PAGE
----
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This fact sheet includes information about care at home for children discharged from hospital after having their tonsils and adenoids removed. For information about why your child requires the surgery and what to expect, see our fact sheet
Tonsillectomy and adenoidectomy (T&A).
It is normal for your child to have a sore throat, ear pain, bad breath, voice changes and white patches in the throat after their surgery. These problems can happen for up to two weeks after tonsils and adenoids are removed. These things do not mean that there is an infection.
Check on your child at least twice during the night for the first two nights to see if there is any bleeding or difficulty with breathing. If your child is under four years old, it may be best to sleep in the same room.
Eating and drinking is very important after surgery as it will help clean and heal the throat. There are no restrictions on what your child can eat. Your child may prefer to eat softer foods, but it is fine to eat hard foods, such as toast or cereals.
Make sure your child also drinks plenty of fluids throughout the day for the first few days following surgery. If they are not eating a normal amount, giving them some drinks containing sugar (e.g. juice or cordial) will ensure they are getting some calories for energy.
If your child vomits, stop giving food for an hour, then give fluids if they feel better. If they can take fluids without vomiting, start them on small amounts of food.
If your child continues to vomit, contact your GP or your nearest hospital emergency department.
Your child may not feel like doing very much for up to 10 days after their surgery. Many children need two weeks home from school or kindergarten. The amount of usual activity your child participates in should be guided by how they feel.
It is normal for your child to have a very sore throat and ears after having tonsils and adenoids removed. Your child will need pain medication for up to two weeks and their pain may get worse before it gets better.
The 4th or 5th day after the surgery is a common time for the pain to get temporarily worse.
Signs of pain in younger children may be crying more often, or refusal to eat or drink.
It is important that your child is given regular pain relief for the first week after the operation including paracetamol (e.g. Panadol) and other medications prescribed by their doctor.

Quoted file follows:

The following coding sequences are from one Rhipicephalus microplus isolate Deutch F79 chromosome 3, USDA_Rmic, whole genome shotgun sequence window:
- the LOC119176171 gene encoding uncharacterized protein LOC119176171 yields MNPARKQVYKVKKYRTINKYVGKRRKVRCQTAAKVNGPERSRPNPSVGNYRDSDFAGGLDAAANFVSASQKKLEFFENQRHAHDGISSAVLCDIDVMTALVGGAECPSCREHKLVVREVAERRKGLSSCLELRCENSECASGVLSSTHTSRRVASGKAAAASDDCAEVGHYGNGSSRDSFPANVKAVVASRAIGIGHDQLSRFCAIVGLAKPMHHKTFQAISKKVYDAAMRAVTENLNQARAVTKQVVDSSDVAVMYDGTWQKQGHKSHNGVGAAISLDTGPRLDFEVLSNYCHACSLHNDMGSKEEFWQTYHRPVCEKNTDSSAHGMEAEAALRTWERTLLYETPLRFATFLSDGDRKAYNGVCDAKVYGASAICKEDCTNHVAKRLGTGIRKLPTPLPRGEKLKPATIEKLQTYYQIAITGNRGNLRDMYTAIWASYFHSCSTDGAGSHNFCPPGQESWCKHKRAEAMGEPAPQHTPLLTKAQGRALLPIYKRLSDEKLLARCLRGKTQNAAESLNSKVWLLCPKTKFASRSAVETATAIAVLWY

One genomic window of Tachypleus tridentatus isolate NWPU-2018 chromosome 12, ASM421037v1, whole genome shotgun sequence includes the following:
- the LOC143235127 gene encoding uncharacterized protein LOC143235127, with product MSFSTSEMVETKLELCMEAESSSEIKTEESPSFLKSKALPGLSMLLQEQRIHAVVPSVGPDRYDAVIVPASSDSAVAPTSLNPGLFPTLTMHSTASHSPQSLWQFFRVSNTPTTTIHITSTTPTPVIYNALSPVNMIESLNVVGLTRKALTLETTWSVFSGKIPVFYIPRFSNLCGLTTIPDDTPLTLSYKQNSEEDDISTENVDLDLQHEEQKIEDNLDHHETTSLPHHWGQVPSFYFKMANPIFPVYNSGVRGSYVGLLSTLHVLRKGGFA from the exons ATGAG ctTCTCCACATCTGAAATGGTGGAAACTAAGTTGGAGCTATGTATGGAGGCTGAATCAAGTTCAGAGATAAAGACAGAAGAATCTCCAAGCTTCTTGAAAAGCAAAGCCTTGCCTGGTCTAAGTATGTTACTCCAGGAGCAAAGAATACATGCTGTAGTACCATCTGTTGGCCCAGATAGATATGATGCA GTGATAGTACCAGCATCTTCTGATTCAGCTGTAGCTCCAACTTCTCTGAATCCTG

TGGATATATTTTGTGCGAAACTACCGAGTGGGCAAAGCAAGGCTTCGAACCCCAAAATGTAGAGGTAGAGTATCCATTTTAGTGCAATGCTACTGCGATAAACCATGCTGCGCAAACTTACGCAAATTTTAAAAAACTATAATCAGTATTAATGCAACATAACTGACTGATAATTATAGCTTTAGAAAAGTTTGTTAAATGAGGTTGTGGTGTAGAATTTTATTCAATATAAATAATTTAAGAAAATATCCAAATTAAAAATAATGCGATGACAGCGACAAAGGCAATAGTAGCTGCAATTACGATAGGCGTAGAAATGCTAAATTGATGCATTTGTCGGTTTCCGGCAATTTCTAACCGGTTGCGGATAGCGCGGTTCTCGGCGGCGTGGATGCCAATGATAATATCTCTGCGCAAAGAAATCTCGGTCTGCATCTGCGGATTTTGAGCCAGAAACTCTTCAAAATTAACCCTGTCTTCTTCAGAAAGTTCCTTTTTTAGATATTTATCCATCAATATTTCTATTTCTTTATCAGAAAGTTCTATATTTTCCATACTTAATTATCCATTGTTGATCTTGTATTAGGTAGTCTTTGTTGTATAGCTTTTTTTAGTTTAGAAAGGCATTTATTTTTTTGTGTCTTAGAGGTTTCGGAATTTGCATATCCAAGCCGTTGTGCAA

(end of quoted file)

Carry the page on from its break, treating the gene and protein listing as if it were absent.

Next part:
If your child's pain is not controlled using the medications they were prescribed, please visit your local doctor who may suggest different medications.
Help your child to understand what to expect by using simple age appropriate language. It is important to be honest with them about the surgery and recovery.
It can be useful to use distraction techniques together with pain relief medicine so that your child doesn’t focus on the pain too much. Some distraction techniques include:
You should monitor your child at home for any problems that might occur during their recovery.
If your child has any of the following, you should take them to your GP or nearest hospital emergency department:
You will receive a call at home 4 days after your child’s surgery, to see how your child is recovering and to answer any questions you may have.
Does the body need
tonsils and adenoids? What happens if they are removed?
The body does not actually need so much tonsil and adenoid tissue. This means that your child will be perfectly healthy without their tonsils and adenoids.
Developed by The Royal Children's Hospital Surgery and Otolaryngology departments
with input from Safer Care Victoria. We acknowledge the input of RCH consumers
Developed September 2019.
Kids Health Info is supported by The Royal Children’s Hospital
Foundation. To donate, visit www.rchfoundation.org.au.
This information is intended to support, not replace, discussion with your doctor or healthcare professionals. The authors of these consumer health information handouts have made a considerable effort to ensure the information is accurate, up to date and easy to understand. The Royal Children's Hospital Melbourne accepts no responsibility for any inaccuracies, information perceived as misleading, or the success of any treatment regimen detailed in these handouts. Information contained in the handouts is updated regularly and therefore you should always check you are referring to the most recent version of the handout. The onus is on you, the user, to ensure that you have downloaded the most up-to-date version of a consumer health information handout.